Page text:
A student and a faculty member from Virginia Tech’s Pamplin College of Business have again been selected to participate in the GM Sullivan Fellowship Program that seeks to promote principles of corporate social responsibility developed by the late Rev. Leon H. Sullivan.

Alexander J. Houlday, of Hockessin, Del., a junior majoring in management and finance, has been selected as the Sullivan Fellow. Mary L. Connerley, of Blacksburg, and an associate professor of management, has been selected as the faculty adviser/mentor. The program, a partnership between General Motors and the United Negro College Fund, is designed to educate students and faculty about the Global Sullivan Principles through campus-based courses and workshops developed by the participating institutions and individuals.

Connerley, who successfully applied for the program last year, will receive a $5,000 grant to develop and teach modules for a management course, “Human Resource Management,” and workshops based on the Sullivan Principles for faculty, staff, and students. Last year, she developed and taught workshops and a module for the “Ethical Leadership and Corporate Responsibility” course.

A recipient of several awards for teaching and research excellence, Connerley specializes in diversity, cross-cultural and expatriate issues, and various aspects of the staffing process. She is a member of the college’s Diversity Committee and was selected as a Multicultural Fellow at Virginia Tech in 2000. She has taught various undergraduate and graduate courses in management, including “Managing Diversity in the Workplace,” which she developed. She has participated in diversity training and intercultural programs sponsored by the Society for Human Resource Management and the University of Hawaii. Her first book, Leadership in a Diverse and Multicultural Environment (co-authored with Paul Pedersen, a well-known multicultural counseling psychologist), has just been published.

A native of Cedar Falls, Iowa, Connerley received a bachelor's and master's from Iowa State University and a Ph.D. from the University of Iowa. She joined Virginia Tech in 1993.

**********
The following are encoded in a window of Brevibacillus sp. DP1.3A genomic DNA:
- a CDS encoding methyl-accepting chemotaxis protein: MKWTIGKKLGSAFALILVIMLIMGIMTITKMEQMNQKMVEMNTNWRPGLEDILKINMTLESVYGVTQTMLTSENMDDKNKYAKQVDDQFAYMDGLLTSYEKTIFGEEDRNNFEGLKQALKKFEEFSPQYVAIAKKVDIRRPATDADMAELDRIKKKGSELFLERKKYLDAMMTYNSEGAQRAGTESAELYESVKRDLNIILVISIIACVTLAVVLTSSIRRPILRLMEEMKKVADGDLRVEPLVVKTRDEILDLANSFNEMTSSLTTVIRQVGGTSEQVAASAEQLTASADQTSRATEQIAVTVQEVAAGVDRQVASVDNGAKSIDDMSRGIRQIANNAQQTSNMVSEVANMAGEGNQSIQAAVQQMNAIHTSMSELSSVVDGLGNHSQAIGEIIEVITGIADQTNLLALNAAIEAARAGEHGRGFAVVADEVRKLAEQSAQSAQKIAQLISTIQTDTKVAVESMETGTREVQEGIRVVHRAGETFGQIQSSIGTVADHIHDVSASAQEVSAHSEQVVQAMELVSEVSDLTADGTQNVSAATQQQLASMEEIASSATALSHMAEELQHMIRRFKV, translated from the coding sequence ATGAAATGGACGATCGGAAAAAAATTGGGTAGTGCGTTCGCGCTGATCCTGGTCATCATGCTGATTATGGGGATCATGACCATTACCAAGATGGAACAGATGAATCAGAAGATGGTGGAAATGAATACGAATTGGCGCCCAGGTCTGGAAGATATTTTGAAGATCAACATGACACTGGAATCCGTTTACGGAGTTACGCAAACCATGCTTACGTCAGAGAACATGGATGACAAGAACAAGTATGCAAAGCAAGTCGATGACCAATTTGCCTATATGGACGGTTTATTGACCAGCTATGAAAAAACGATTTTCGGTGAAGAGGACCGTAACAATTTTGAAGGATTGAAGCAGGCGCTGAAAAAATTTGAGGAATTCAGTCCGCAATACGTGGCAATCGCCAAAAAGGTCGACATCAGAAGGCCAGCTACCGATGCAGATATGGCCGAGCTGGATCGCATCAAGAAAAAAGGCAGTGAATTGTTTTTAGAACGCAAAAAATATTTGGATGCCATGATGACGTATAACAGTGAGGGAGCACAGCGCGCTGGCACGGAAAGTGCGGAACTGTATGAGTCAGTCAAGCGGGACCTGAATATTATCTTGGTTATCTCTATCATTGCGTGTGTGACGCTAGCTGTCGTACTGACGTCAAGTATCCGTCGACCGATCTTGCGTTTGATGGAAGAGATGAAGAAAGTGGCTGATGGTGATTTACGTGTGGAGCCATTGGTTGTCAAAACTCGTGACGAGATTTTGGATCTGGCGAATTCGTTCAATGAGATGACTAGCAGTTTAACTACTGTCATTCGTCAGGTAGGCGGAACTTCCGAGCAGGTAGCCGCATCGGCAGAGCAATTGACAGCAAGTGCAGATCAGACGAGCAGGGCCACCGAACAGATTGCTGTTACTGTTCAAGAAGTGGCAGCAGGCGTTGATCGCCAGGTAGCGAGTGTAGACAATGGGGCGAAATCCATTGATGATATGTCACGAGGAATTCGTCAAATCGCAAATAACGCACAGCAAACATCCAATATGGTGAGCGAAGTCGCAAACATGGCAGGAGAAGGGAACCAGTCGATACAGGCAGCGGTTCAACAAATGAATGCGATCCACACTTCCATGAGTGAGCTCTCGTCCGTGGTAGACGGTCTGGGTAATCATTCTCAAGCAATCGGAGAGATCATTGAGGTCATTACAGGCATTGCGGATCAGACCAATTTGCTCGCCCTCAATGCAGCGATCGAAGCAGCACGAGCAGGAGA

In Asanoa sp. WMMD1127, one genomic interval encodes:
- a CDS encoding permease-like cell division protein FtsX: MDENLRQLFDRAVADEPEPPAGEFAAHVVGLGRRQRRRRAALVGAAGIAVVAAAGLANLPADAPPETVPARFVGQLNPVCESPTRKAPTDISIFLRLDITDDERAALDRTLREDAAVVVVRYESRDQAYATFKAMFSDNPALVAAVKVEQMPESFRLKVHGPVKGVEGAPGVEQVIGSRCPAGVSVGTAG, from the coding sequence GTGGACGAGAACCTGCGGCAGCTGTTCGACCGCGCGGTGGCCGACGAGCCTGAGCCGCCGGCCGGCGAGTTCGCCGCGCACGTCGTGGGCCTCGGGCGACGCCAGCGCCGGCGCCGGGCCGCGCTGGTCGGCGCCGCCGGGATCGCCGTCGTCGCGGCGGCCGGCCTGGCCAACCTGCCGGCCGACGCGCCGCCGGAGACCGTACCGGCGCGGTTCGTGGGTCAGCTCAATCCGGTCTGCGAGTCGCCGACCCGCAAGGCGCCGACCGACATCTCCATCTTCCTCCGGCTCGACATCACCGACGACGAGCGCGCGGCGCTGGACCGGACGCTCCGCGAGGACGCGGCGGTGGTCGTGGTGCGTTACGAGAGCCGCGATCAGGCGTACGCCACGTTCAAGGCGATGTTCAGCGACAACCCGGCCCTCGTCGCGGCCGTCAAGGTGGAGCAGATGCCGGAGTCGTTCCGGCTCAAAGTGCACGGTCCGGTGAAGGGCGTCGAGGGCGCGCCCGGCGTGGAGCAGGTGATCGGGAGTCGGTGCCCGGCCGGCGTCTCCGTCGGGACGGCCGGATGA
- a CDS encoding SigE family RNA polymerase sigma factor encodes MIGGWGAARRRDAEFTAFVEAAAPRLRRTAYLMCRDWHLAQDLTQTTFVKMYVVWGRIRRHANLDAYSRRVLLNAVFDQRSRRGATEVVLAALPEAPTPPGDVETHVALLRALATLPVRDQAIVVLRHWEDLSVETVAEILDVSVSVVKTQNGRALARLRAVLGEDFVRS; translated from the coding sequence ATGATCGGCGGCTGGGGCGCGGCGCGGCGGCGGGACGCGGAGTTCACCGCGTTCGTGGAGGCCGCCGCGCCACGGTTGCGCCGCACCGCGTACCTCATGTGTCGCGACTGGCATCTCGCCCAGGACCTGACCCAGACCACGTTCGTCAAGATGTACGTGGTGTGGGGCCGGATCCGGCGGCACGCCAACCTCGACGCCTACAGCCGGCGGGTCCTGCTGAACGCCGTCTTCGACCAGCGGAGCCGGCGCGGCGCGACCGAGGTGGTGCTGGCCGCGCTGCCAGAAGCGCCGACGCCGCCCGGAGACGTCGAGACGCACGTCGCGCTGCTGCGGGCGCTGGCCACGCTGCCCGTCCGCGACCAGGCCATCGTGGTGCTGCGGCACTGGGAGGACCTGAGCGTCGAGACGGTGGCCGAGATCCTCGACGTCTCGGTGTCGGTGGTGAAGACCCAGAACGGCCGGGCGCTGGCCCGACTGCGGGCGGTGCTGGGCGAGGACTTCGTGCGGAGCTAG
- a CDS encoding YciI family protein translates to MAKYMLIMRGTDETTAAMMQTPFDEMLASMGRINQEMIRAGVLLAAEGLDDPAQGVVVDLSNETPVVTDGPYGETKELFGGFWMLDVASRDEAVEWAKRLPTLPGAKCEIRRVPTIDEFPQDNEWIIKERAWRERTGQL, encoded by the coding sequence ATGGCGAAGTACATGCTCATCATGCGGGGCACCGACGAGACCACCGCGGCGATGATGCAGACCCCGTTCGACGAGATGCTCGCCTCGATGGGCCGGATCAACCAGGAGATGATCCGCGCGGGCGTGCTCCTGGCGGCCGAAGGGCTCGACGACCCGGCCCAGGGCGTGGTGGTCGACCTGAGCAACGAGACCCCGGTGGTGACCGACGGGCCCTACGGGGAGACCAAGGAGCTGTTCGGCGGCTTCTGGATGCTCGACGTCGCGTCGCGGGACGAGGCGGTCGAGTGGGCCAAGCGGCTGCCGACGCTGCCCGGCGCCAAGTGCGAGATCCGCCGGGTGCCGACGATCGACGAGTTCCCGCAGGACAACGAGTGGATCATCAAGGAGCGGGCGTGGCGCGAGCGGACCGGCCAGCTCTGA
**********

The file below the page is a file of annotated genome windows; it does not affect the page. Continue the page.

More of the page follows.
Houlday will receive a $5,000 scholarship following the successful completion of a paid summer internship at GMAC Financial Services, a GM subsidiary, and the completion of a written and oral presentation on the Sullivan Principles. He will assist Connerley in developing and delivering the modules and workshops. He and Connerley attended a recent GM-hosted training workshop on the Sullivan Principles.

Sullivan, who died in 2001, was a Philadelphia minister and civil rights leader who became the first black member of GM’s board of directors in 1971. He developed the Sullivan Principles in 1977 as a code of conduct for companies operating in South Africa. The Sullivan Principles are generally acknowledged to have helped end workplace discrimination and apartheid there. To expand human rights and economic development to all communities, Sullivan created the Global Sullivan Principles of Social Responsibility in 1997.

In Sullivan’s words: “The objectives of the Global Sullivan Principles are to support economic, social, and political justice by companies where they do business; to support human rights and to encourage equal opportunity at all levels of employment, including racial and gender diversity on decision-making committees and boards; to train and advance disadvantaged workers for technical, supervisory, and management opportunities; and to assist with greater tolerance and understanding among peoples; thereby, helping to improve the quality of life for communities, workers, and children with dignity and equality.”

Virginia Tech’s nationally ranked Pamplin College of Business offers undergraduate and graduate programs in accounting and information systems, business information technology, economics, finance, hospitality and tourism management, management, and marketing. The college emphasizes the development of leadership skills and ethical values and the integration of technology in the academic curriculum, and prepares students for global business challenges through faculty-led study abroad programs. A member of the college’s marketing faculty directs the interdisciplinary Sloan Foundation Forest Industries Center at Virginia Tech. The college’s other research centers focus on business leadership, electronic commerce, and organizational performance. The college is committed to serving business and society through the expertise of its faculty, alumni, and students.

Founded in 1872 as a land-grant college, Virginia Tech has grown to become among the largest universities in the Commonwealth of Virginia. Today, Virginia Tech’s eight colleges are dedicated to putting knowledge to work through teaching, research, and outreach activities and to fulfilling its vision to be among the top research universities in the nation. At its 2,600-acre main campus located in Blacksburg and other campus centers in Northern Virginia, Southwest Virginia, Hampton Roads, Richmond, and Roanoke, Virginia Tech enrolls more than 28,000 full- and part-time undergraduate and graduate students from all 50 states and more than 100 countries in 180 academic degree programs.